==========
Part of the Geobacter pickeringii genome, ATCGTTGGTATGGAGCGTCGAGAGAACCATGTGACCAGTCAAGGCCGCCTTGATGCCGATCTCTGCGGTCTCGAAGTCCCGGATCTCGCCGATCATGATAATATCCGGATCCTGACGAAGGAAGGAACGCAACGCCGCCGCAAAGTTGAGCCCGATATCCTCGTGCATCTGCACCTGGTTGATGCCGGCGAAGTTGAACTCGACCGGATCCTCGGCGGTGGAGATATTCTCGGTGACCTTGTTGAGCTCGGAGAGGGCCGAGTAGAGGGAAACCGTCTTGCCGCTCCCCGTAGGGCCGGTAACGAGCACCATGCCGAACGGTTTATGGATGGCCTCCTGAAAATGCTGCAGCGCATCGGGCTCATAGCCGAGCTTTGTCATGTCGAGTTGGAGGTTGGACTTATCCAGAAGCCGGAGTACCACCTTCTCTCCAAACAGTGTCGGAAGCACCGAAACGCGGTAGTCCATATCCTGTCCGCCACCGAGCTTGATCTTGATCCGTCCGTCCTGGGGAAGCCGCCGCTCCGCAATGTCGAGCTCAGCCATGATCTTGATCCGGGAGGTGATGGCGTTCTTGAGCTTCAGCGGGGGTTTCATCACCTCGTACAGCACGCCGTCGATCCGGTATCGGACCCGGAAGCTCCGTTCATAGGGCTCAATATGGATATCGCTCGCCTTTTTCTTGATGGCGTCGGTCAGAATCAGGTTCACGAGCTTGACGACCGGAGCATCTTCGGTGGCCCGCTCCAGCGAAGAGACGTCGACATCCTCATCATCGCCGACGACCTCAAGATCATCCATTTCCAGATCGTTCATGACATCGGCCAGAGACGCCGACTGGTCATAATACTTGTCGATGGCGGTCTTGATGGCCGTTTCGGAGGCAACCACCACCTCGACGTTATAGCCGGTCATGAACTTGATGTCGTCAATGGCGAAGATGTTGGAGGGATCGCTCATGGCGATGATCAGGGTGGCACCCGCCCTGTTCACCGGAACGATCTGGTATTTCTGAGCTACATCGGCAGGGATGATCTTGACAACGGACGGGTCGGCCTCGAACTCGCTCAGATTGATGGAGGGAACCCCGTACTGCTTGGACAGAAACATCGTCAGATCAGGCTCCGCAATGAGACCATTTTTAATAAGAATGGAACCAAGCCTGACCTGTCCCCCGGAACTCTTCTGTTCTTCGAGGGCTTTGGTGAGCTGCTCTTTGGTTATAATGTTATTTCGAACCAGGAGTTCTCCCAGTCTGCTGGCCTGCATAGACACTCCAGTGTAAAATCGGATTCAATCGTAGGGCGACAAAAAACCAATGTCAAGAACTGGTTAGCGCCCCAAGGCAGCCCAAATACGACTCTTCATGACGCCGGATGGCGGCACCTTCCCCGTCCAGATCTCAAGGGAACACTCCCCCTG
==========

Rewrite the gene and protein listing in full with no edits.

Part of the Geobacter pickeringii genome, ATCGTTGGTATGGAGCGTCGAGAGAACCATGTGACCAGTCAAGGCCGCCTTGATGCCGATCTCTGCGGTCTCGAAGTCCCGGATCTCGCCGATCATGATAATATCCGGATCCTGACGAAGGAAGGAACGCAACGCCGCCGCAAAGTTGAGCCCGATATCCTCGTGCATCTGCACCTGGTTGATGCCGGCGAAGTTGAACTCGACCGGATCCTCGGCGGTGGAGATATTCTCGGTGACCTTGTTGAGCTCGGAGAGGGCCGAGTAGAGGGAAACCGTCTTGCCGCTCCCCGTAGGGCCGGTAACGAGCACCATGCCGAACGGTTTATGGATGGCCTCCTGAAAATGCTGCAGCGCATCGGGCTCATAGCCGAGCTTTGTCATGTCGAGTTGGAGGTTGGACTTATCCAGAAGCCGGAGTACCACCTTCTCTCCAAACAGTGTCGGAAGCACCGAAACGCGGTAGTCCATATCCTGTCCGCCACCGAGCTTGATCTTGATCCGTCCGTCCTGGGGAAGCCGCCGCTCCGCAATGTCGAGCTCAGCCATGATCTTGATCCGGGAGGTGATGGCGTTCTTGAGCTTCAGCGGGGGTTTCATCACCTCGTACAGCACGCCGTCGATCCGGTATCGGACCCGGAAGCTCCGTTCATAGGGCTCAATATGGATATCGCTCGCCTTTTTCTTGATGGCGTCGGTCAGAATCAGGTTCACGAGCTTGACGACCGGAGCATCTTCGGTGGCCCGCTCCAGCGAAGAGACGTCGACATCCTCATCATCGCCGACGACCTCAAGATCATCCATTTCCAGATCGTTCATGACATCGGCCAGAGACGCCGACTGGTCATAATACTTGTCGATGGCGGTCTTGATGGCCGTTTCGGAGGCAACCACCACCTCGACGTTATAGCCGGTCATGAACTTGATGTCGTCAATGGCGAAGATGTTGGAGGGATCGCTCATGGCGATGATCAGGGTGGCACCCGCCCTGTTCACCGGAACGATCTGGTATTTCTGAGCTACATCGGCAGGGATGATCTTGACAACGGACGGGTCGGCCTCGAACTCGCTCAGATTGATGGAGGGAACCCCGTACTGCTTGGACAGAAACATCGTCAGATCAGGCTCCGCAATGAGACCATTTTTAATAAGAATGGAACCAAGCCTGACCTGTCCCCCGGAACTCTTCTGTTCTTCGAGGGCTTTGGTGAGCTGCTCTTTGGTTATAATGTTATTTCGAACCAGGAGTTCTCCCAGTCTGCTGGCCTGCATAGACACTCCAGTGTAAAATCGGATTCAATCGTAGGGCGACAAAAAACCAATGTCAAGAACTGGTTAGCGCCCCAAGGCAGCCCAAATACGACTCTTCATGACGCCGGATGGCGGCACCTTCCCCGTCCAGATCTCAAGGGAACACTCCCCCTG